From the time Facebook proposed its IPO, mobile has been seen as a weak link in the social network’s monetization model. The company went public before it seemed to have a strategy in place for recapturing revenue on all of that traffic that was migrating from the more lucrative desktop to a platform that only started carrying sponsor messages months later.
Well, now the sheer number of ads on Facebook’s smartphone experience is helping some financial analysts to paint a rosier -- although possibly short-lived -- picture of its future. BTIG analyst Rich Greenfield revised his estimates and stock rating for Facebook this week, citing a substantial increase in mobile ad load as evidence that the company was finding a path to mobile monetization. “It is now common for 25% of the first 20-25 posts within a user’s news feed to be sponsored ads,” he writes. “It feels as if the load has increased by 50% to 100% since mid-late Q3 2012.”
He demonstrated the clutter of ads on Facebook in a video posted to BTIG and YouTube.
Greenfield raised his rating for the stock from Sell to Neutral. He predicted Facebook would see an overall revenue rise of 37% in the last quarter of the year, with 42% in advertising revenue.
Nevertheless, Greenfield warns that there is a price to be paid for the overall increase in ad loads both online and on mobile. The decline of big transactional revenue sources such as Zynga moves Facebook to rely too quickly and aggressively on the ad model. BTIG had reduced estimates for Facebook initially because the analysts felt the social network could not ramp up ad loads beyond what it had already done in Q3 2012.
Greenfield says the radical uptick in mobile ads will have goosed immediate earnings but at a longer-term cost. “While we still feel we know ‘how this movie will end’ from cluttering the user experience with ads, Facebook has accelerated ad units (and likely revenues) even further on mobile devices in recent weeks.”
In early October BTIG and Greenfield warned that a conflict was developing between monetizing pages and user experience, especially on mobile platforms. “While mobile ads perform significantly better than desktop ads, the outperformance is driven by how much of the screen they occupy (more annoying) and ‘fat-fingers’ (accidental clicks).
While my own newsfeed is not as ad-rich as Greenfield’s, the appearance of ads has become both noticeable and pronounced in recent weeks. Mine tend to get top-loaded and then peter out further down the scroll, which seems to me a reasonable compromise if indeed Facebook was doing this by design. At the very least this will be an interesting test case for the tolerance of consumers for mobile advertising on a social network and a device they generally regard as deeply personal. Is this the price one pays for going public, where your fundamental relationship with your core consumer is so profoundly influenced by the need to make your quarters?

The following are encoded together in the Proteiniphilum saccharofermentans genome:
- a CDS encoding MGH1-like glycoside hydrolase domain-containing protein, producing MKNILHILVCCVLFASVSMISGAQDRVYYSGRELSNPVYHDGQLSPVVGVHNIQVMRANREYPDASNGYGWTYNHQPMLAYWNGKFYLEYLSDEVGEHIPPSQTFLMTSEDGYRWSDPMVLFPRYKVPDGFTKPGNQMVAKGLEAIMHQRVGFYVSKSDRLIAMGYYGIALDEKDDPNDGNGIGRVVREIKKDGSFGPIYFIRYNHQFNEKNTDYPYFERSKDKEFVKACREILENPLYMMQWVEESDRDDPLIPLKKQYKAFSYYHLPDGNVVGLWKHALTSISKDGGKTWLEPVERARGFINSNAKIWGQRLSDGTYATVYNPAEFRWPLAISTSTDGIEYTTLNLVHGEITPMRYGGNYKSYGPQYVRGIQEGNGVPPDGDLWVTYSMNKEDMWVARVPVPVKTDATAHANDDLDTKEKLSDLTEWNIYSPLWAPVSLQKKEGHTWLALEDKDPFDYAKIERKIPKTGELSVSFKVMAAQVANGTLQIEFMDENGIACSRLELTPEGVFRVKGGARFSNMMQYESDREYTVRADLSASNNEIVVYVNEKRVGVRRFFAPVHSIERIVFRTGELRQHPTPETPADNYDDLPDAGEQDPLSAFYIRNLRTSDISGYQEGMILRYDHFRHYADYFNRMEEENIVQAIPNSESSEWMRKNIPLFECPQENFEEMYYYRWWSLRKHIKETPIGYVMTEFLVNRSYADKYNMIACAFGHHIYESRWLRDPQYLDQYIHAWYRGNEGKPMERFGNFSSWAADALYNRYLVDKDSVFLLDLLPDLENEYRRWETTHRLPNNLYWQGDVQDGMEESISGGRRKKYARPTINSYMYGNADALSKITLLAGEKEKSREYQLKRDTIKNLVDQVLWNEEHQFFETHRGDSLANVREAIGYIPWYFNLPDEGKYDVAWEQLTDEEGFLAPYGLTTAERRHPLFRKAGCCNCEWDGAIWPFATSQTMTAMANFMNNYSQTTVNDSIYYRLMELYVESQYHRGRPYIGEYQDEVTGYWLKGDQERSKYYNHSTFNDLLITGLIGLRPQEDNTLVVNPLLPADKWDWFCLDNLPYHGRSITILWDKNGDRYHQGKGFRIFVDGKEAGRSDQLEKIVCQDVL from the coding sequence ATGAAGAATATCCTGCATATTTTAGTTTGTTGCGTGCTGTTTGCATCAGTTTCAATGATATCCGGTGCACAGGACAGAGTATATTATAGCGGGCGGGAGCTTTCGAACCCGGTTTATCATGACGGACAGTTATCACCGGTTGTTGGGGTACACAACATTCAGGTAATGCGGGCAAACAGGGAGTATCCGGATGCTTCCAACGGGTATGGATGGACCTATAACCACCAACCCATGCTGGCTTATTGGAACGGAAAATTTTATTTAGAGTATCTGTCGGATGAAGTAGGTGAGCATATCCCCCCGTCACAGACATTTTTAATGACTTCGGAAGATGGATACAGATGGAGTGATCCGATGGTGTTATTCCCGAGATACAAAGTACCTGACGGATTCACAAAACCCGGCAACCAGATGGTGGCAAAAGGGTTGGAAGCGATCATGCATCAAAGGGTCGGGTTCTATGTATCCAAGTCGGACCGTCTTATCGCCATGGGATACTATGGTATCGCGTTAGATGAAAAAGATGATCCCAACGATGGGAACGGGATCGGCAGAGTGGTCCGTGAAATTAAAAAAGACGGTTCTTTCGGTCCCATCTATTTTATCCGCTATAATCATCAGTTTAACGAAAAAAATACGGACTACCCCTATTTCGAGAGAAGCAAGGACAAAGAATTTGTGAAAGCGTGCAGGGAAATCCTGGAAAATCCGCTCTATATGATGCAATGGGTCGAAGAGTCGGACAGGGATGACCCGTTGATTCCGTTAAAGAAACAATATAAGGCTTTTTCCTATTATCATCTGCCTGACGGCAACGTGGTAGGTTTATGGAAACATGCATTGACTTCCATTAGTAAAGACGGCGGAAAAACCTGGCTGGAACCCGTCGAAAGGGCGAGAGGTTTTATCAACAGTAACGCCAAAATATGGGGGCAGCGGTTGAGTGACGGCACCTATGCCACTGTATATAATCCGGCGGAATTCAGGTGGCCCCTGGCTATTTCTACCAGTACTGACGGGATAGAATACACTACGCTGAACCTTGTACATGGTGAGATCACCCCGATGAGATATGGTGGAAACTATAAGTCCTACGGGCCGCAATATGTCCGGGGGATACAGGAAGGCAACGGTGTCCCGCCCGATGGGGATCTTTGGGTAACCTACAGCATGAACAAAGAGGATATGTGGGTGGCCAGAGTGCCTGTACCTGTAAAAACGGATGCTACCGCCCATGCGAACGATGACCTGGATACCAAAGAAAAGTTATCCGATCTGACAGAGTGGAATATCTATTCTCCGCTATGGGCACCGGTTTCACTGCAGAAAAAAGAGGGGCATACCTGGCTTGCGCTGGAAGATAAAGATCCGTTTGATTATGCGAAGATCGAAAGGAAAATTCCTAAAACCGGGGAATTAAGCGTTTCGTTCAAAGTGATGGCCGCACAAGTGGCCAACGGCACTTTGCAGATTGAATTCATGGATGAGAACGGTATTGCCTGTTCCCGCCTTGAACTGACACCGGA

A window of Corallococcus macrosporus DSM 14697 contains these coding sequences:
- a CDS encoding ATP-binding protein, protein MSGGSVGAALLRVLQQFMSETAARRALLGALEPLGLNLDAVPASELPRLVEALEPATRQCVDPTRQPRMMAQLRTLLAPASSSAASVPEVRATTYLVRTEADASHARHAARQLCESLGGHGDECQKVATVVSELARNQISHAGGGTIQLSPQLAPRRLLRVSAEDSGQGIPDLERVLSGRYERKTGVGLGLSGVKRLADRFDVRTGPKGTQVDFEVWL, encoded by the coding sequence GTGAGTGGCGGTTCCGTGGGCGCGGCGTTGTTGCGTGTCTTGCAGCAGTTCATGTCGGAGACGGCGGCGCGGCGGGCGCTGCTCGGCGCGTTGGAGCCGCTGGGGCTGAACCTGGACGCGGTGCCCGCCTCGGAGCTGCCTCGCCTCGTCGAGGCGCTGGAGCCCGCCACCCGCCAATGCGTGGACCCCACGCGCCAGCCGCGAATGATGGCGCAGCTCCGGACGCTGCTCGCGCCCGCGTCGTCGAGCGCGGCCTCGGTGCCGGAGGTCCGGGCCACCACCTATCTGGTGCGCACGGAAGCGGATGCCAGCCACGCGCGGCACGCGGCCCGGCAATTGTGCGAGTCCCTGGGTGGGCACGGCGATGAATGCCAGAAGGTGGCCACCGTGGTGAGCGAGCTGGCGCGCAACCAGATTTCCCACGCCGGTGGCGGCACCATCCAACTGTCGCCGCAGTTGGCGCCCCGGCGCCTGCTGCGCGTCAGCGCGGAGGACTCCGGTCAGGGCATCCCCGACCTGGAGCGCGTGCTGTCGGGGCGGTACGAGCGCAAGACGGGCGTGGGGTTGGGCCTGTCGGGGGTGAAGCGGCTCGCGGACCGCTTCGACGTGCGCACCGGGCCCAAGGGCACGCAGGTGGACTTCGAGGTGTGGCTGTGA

Greenfield says there is no evidence yet from usage metrics that people are turned off by the increased mobile ad load. But this also is the kind of effect that is subtle and is hard to prove with any certainty. As a user sometimes subconsciously comes to feel an online or mobile experience has deteriorated, they likely just pull back on their use or session times incrementally over long stretches of time. Whether this is the pattern with a network that some find an essential resource is another matter.
But Facebook clearly is pressing quickly into new territory. While most digital users are accustomed to trading free service for some level of ad intrusiveness, inserting so many ads into streams of personal data on the most personal of all platforms surely degrades the experience at least incrementally, if not alienating some users altogether. In my newsfeed the screen can be virtually filled at some points with a large block of sponsored posts.
One almost wishes at times for a good old-fashioned persistent banner instead. For all the love gushing toward the native ad formats, let’s not kid ourselves about the real relevance of in-stream promotions. More often than not they stick out like sore thumbs because they are not especially smooth insertions. A publisher or advertiser’s notion of contextual relevance is often more liberal than a user’s. And we can tell ourselves the comfy bedtime story about how “advertising becomes content” when it is relevant and well-targeted and compatible with the flow of use. Sure, that is true in Vogue or enthusiast and hobby content where consumer interest in the specific category is extremely high. But in many cases, an ad is still an ad, even in these supposedly “native” formats. I suspect most consumers’ level of annoyance with the ad is determined more by their intrusiveness than meliorated by their relevance.